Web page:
As we all know now, the WHO was trying to warn the world of the seriousness of it; Italy’s health care system was teetering on the brink of collapse, and unknown, countless numbers – probably thousands – were dying in China.
So, filled with trepidation at the prospect of meeting an uncomfortable end in a foreign country, I began to hope for the phone to ring, advising me that the tour was off.
It didn’t – and so on March 3rd we flew to Sao Paulo, arriving in the early morning of the 4th. We were now without Clive Bunker but Adam Wakeman (who usually plays for Ozzy Osborne) had joined me on keyboards. (We used to have two keyboard players in Jethro Tull).
On March 5th we played our first concert which, happily, was a triumph but, after coming off stage, fully charged with that old feeling “the flush of success” we were brought rapidly to earth when we learned of the first death from Coronavirus in the UK!
Any sensible, observant bystander would comment that it was clearly stark, raving madness to continue with the tour – but, nevertheless, we did!
In the music business there’s a time honoured code that, if you accept a gig, you either turn up and play or send a competent dep. (It’s been like that in England since the 1600’s).
There was no opting out here. Together with Martin Barre I was one of the musicians the crowds had bought tickets to come to see and hear!
We had one bottle of anti-bacterial fluid to share between all of us. I kid you not! It was just as scarce in Brazil as loo rolls and pasta had become back in Blighty. We all took to carrying a bar of soap and washing our hands every time we had a chance. (Water features in hotel lobbies and shopping malls were not excluded)!
We played our second date (in Curitiba) and then flew down to Rio de Janeiro.
By this time we were hearing news on a daily basis of scheduled South America tours being cancelled by groups as equally renowned as we were. Metallica and Kiss spring to mind.
Several others, including Renaissance, Curved Air, Pat Metheny, Steve Hillage also chickened out, but, like the seasoned troupers we were, we just carried on a rockin’.
What played a big part in deciding to carry on and complete the tour was the fact that, insofar as we knew, the virus had yet to hit Brazil, but it was a bit unnerving driving past the favelas on the way from the airport, knowing that lurking in their midst – in what really is the scariest of cramped environs and where the poorest, most vulnerable people live – existed the perfect conditions for the incubation and spread of this most deadly virus when, eventually, it arrived.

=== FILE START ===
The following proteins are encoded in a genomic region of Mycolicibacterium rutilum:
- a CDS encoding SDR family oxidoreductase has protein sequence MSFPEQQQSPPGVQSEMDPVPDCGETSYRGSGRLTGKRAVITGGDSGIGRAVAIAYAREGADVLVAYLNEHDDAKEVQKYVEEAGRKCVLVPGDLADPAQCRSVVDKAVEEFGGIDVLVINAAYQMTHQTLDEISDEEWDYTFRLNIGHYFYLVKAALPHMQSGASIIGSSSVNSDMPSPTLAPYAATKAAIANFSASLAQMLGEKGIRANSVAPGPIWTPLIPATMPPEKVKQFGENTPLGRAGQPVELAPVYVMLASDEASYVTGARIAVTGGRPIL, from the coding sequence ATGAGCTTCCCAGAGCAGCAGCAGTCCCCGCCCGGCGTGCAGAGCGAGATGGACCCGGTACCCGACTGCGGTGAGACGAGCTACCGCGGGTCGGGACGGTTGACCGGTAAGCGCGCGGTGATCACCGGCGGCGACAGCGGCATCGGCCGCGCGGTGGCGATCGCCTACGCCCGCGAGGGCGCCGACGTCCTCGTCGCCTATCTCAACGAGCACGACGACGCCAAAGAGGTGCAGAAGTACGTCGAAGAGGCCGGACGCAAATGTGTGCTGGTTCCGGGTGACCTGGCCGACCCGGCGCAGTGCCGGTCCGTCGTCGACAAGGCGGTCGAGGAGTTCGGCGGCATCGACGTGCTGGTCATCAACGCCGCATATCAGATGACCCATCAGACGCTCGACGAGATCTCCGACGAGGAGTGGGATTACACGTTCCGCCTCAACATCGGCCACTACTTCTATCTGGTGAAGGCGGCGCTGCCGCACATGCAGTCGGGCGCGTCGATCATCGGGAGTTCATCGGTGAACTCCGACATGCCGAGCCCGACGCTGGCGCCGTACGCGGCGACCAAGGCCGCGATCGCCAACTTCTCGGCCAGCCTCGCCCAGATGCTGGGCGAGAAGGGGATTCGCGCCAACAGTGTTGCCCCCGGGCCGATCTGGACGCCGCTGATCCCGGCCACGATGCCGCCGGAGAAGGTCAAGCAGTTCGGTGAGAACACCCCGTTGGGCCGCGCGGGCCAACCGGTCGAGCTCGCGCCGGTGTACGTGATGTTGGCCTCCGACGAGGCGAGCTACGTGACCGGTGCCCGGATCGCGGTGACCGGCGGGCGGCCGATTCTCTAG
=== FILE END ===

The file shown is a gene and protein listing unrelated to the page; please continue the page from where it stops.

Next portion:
On our first day in Rio – which happened to be a day off – I had one of those rare experiences which, whilst not life changing, will remain with me forever.
It was probably about midnight when, together with two others from the band, I was sitting on the terrace of the 16th floor, roof top bar in our hotel, overlooking Copacabana Beach, The Sugar Loaf Mountain and the Corcavado Mountain (on top of which stands the revered statue of Christ the Redeemer).
What would have been a perfect view of the statue was obscured by a low-lying cloud of mist. My chums soon bid goodnight and went off to bed whilst I remained – just sitting there and thinking. I glanced up at the cloud – why, I know not – but it now seemed almost close enough to touch, and then, before my very eyes, the cloud – slowly and dramatically, began to split into two.
As it did so, a shaft of bright, white light began to emerge through the mist, becoming brighter and brighter, and, as the cloud opened fully, revealed the statue of Christ the Redeemer, bathed in an incandescent light.
It was such an awesome experience, I felt that God was about to speak.
Solipsistic this claim may be but, selfishly, I considered that this remarkable vision was for me alone and, more importantly, a signal that we were safe and in God’s hands.
You’ve just gotta believe it.
We played the Rio gig and, next day, Belo Horizonte. We then flew off to Argentina to play Buenos Aires and were reminded, once again, of the grim conditions in which so many people manage to survive.